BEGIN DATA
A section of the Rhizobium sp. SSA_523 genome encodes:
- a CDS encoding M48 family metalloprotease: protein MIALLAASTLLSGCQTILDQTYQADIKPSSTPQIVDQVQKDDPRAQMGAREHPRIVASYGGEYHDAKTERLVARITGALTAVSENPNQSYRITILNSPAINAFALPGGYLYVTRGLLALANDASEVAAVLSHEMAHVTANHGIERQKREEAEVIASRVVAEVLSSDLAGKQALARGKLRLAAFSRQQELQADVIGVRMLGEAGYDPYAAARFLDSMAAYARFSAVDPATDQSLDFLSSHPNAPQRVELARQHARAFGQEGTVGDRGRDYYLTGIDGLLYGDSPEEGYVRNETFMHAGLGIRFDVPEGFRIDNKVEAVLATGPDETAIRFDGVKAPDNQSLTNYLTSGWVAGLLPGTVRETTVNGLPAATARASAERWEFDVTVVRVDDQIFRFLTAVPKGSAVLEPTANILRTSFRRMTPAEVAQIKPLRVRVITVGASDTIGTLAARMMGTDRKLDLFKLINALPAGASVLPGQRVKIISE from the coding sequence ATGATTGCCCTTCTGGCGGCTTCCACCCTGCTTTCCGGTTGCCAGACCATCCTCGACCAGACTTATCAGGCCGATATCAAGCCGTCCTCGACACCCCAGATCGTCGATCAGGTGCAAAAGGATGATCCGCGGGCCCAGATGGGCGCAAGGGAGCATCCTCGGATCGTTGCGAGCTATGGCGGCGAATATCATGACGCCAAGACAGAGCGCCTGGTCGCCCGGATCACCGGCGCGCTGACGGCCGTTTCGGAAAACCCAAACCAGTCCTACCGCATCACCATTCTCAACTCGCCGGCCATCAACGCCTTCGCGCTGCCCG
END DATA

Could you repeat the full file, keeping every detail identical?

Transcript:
A section of the Rhizobium sp. SSA_523 genome encodes:
- a CDS encoding M48 family metalloprotease: protein MIALLAASTLLSGCQTILDQTYQADIKPSSTPQIVDQVQKDDPRAQMGAREHPRIVASYGGEYHDAKTERLVARITGALTAVSENPNQSYRITILNSPAINAFALPGGYLYVTRGLLALANDASEVAAVLSHEMAHVTANHGIERQKREEAEVIASRVVAEVLSSDLAGKQALARGKLRLAAFSRQQELQADVIGVRMLGEAGYDPYAAARFLDSMAAYARFSAVDPATDQSLDFLSSHPNAPQRVELARQHARAFGQEGTVGDRGRDYYLTGIDGLLYGDSPEEGYVRNETFMHAGLGIRFDVPEGFRIDNKVEAVLATGPDETAIRFDGVKAPDNQSLTNYLTSGWVAGLLPGTVRETTVNGLPAATARASAERWEFDVTVVRVDDQIFRFLTAVPKGSAVLEPTANILRTSFRRMTPAEVAQIKPLRVRVITVGASDTIGTLAARMMGTDRKLDLFKLINALPAGASVLPGQRVKIISE from the coding sequence ATGATTGCCCTTCTGGCGGCTTCCACCCTGCTTTCCGGTTGCCAGACCATCCTCGACCAGACTTATCAGGCCGATATCAAGCCGTCCTCGACACCCCAGATCGTCGATCAGGTGCAAAAGGATGATCCGCGGGCCCAGATGGGCGCAAGGGAGCATCCTCGGATCGTTGCGAGCTATGGCGGCGAATATCATGACGCCAAGACAGAGCGCCTGGTCGCCCGGATCACCGGCGCGCTGACGGCCGTTTCGGAAAACCCAAACCAGTCCTACCGCATCACCATTCTCAACTCGCCGGCCATCAACGCCTTCGCGCTGCCCG